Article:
These are just 3 of the reasons Advance mortgage might be the right mortgage brokerage for you. Consult with us on your next purchase, refinance or renewal. We care deeply for our clients and we want to help you reach your home ownership goals!



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New Changes Coming Soon

October 30, 2017
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This past week we received word that the government will be rolling out the next phase of “stress test”. These changes to the qualification requirements are designed to make sure all borrowers are well qualified for the mortgages they are getting. This will have impact of varying degrees to borrowers.

As of today the current stress test only affects borrowers obtaining an insured mortgage. Generally that includes borrowers with less than 20% available for down payment. Presently these borrowers have to qualify at a payment based on the qualifying rate which is 4.89% at this time. As of January 1, 2018 the latest addition to the stress test will be broadened to include conventional borrowers, those with 20% down payment or more. When this change takes affect these borrowers will have to qualify at the qualifying rate(4.89%) or 2% above the rate they are contracted at whichever is greater. This could mean conventional borrowers will need to qualify at rates upwards of 5%.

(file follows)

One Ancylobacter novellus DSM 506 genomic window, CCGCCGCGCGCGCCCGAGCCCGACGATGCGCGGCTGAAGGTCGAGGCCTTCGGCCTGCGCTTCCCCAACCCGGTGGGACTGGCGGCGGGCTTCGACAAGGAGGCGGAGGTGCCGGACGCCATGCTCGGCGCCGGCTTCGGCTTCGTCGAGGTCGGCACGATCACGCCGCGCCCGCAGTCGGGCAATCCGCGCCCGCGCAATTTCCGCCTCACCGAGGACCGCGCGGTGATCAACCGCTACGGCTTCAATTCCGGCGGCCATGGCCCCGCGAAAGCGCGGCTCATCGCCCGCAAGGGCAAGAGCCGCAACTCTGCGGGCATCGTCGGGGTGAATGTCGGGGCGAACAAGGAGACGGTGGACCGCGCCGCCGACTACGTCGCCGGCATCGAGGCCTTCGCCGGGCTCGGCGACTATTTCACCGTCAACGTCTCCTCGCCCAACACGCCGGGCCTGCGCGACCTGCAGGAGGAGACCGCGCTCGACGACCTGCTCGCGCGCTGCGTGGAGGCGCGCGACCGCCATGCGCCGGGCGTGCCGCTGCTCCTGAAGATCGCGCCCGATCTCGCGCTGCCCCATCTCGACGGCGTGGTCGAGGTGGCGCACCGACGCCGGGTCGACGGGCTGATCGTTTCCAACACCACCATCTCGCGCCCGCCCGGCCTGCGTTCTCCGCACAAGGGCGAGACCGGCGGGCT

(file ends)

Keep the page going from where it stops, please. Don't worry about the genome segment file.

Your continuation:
For those conventional borrowers with current pre-approvals this could reduce the amount they previously qualified for should they not purchase until January. Whether we feel this is a good program or not it is happening in January and we will find a way to work with these changes to the benefit of our clients. It is our goal to find our borrowers a way to get the mortgage that is the right fit and has the least costs. We have our borrowers best interests at heart.

If you would like to learn more about these changes and how they affect you personally or want to find out some possible solutions please give our office a call at 403-347-0774.

Jessica Bartolf & Brenda Mackay
Mortgage Alliance Advance Mortgage



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Glossary of Mortgage Terms

May 13, 2017
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When getting a new Mortgage a lot of information is being passed to you. We have compiled a list of Mortgage terminology that may help you better understand what you are signing up for!

Agreement of Purchase and Sale – A legal agreement that offers a certain price for a home. The offer may be firm (no conditions attached), or conditional (certain conditions must be fulfilled before the deal can be closed).

Amortization Period – The time over which all regular payments would pay off the mortgage.

Appraisal – The process of determining the value of property, usually for lending purposes. This value may or may not be the same as the purchase price of the home.